With nearly 200 countries using almost as many currencies, how does multi-currency payment processing work? In an increasingly globalised world, the success of trade relies on multi-currency payment processing to facilitate healthy business relationships.
If you’d like to learn more about how currency payments are processed and whether your business needs a multi-currency account, you’re in the right place. We’ll outline all the essentials you need to know below, so that you can grow your business more easily.
- How does multi-currency payment processing work?
- What is a multi-currency account?
- How can it handle transfers?
- How much do transfers cost?
- How long do transfers take?
- How many currencies can a single account handle?
- What are the business benefits of having a multi-currency account
- How to open a multi-currency account
How does multi-currency payment processing work?
Across the world, different currencies have different values. For example, one US dollar doesn’t have the same purchasing power as one British pound because US dollars are worth less than pounds. This means that US customers looking to buy UK goods need to part with a greater number of dollars for a product or service. Conversely, UK consumers pay fewer pounds to import US goods.
You may be somewhat familiar with this phenomenon if you’ve gone on holiday and had to exchange British pounds for another currency like euros or dollars. Your money gets converted at a certain rate, around €1.10 or $1.25 for every £1 you pay. The difference in these values is called the exchange rate.
Various factors influence the exchange rate of two currencies, including the supply of one currency versus another, how stable each government and economy is, each nation’s trading balance, and more. You may even notice that some currencies’ values remain fixed for brief windows as central banks compete against market forces by restricting the circulation of their nation’s currency. Unfortunately, with so many factors affecting the value of currencies, prices are always changing, making international payments difficult.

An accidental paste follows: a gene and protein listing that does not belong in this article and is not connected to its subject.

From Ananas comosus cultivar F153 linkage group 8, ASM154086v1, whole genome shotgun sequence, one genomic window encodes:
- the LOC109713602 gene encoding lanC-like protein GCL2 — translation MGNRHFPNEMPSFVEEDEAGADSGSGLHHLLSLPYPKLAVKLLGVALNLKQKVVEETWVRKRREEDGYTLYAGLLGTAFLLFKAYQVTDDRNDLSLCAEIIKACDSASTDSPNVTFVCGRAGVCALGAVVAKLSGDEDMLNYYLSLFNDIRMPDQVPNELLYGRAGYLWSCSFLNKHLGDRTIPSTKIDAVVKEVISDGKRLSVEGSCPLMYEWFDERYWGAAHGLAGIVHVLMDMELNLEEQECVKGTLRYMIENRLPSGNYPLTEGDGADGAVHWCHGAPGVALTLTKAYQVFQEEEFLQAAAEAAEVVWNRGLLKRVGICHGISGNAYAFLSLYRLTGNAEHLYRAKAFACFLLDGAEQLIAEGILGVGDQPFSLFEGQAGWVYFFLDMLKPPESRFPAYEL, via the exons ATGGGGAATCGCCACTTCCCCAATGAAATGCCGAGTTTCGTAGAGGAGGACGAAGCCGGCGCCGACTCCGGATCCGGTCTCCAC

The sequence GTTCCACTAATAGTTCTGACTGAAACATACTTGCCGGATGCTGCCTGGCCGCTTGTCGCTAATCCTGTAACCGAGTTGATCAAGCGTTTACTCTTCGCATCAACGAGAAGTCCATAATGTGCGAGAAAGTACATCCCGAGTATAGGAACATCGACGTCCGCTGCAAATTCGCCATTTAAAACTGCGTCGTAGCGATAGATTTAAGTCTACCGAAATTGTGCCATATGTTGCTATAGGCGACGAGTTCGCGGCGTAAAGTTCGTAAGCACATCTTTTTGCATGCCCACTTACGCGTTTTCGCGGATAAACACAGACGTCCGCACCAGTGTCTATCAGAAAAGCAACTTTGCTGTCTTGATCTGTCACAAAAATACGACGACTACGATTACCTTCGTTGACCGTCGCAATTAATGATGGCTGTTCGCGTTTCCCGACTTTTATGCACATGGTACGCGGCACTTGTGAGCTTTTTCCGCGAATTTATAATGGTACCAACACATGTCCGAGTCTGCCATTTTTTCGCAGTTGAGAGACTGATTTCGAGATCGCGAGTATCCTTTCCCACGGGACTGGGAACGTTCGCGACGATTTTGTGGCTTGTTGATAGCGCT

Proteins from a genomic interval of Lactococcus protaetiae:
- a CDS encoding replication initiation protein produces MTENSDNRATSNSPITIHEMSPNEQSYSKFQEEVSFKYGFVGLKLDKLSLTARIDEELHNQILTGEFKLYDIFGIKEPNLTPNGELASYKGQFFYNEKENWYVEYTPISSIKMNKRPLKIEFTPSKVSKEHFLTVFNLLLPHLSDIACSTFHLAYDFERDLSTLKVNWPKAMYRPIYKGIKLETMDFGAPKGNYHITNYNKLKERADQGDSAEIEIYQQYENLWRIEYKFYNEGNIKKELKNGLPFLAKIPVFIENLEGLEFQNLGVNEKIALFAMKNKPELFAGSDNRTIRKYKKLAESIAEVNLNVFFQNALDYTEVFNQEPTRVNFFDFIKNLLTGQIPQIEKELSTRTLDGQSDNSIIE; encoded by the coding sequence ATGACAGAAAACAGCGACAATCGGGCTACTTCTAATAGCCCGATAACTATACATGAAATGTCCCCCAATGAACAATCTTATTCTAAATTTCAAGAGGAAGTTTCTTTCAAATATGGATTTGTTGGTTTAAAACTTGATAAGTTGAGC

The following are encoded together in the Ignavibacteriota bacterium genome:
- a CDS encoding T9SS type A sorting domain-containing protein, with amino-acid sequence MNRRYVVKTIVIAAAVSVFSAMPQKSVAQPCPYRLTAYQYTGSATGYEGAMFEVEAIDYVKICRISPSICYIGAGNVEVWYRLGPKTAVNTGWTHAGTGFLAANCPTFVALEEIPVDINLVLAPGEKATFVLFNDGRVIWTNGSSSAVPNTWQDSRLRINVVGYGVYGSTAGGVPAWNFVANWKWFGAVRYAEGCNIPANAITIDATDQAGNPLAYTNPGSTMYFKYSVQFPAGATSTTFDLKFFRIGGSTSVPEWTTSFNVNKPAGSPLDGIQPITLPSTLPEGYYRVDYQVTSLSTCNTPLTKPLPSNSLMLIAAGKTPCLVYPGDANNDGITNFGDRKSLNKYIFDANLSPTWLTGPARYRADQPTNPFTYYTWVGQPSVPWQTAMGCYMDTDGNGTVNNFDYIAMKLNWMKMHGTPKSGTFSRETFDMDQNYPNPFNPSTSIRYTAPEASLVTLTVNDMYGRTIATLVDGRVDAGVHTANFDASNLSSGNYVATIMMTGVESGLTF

That’s why businesses use currency transfer providers to limit the effects of fluctuating currency values on their international payments. Providers of multi-currency payment processing use three components to determine transaction values:
- The exchange rate - the rate that two currencies are exchanged for (according to the transfer provider).
- The transaction fee - the cost that transfer providers charge for facilitating the transaction.
- The transfer amount - the total amount of money your business spends, in two parts: the transaction fee to the provider and the amount that arrives with the recipient according to the exchange rate at the time.
Multi-currency payment processing works like this: transfer providers apply a slightly higher exchange rate than the international market rate to ensure that the correct amount of money arrives with the recipient, free from market fluctuations. Transfer providers also charge fees for their services, which may be fixed, or based on a percentage of the total transaction value.
What is a multi-currency account?
With a multi-currency account from WorldFirst you can send and receive more than one type of currency.
Multi-currency accounts work in a similar way to UK business current accounts. Such accounts can accept customer payments or send money to suppliers, and they also come with the added benefit of operating in the currencies of your choice (like pound sterling and US dollars or Chinese renminbi).
How can it handle transfers?
Multi-currency accounts have the same three components outlined above (an exchange rate, transaction fee and a total transfer amount). However, multi-currency accounts work in both exchange directions. Using a single multi-currency account, you can complete any combination of the following:
- Top up your foreign currency account in pounds sterling
- Pay suppliers in their local currency
- Accept payments from customers in their local currency
- Transfer your profits back into pounds sterling again
Some providers, like WorldFirst, even allow you to trigger currency exchanges at times that suit you — whether you need to sort out cash flow between accounts or want to capitalise on a favourable exchange rate that day.
How much do transfers cost?
Transfer costs vary according to three factors: the specific currencies being exchanged, the exchange rate set by the transfer provider, and the transfer fee.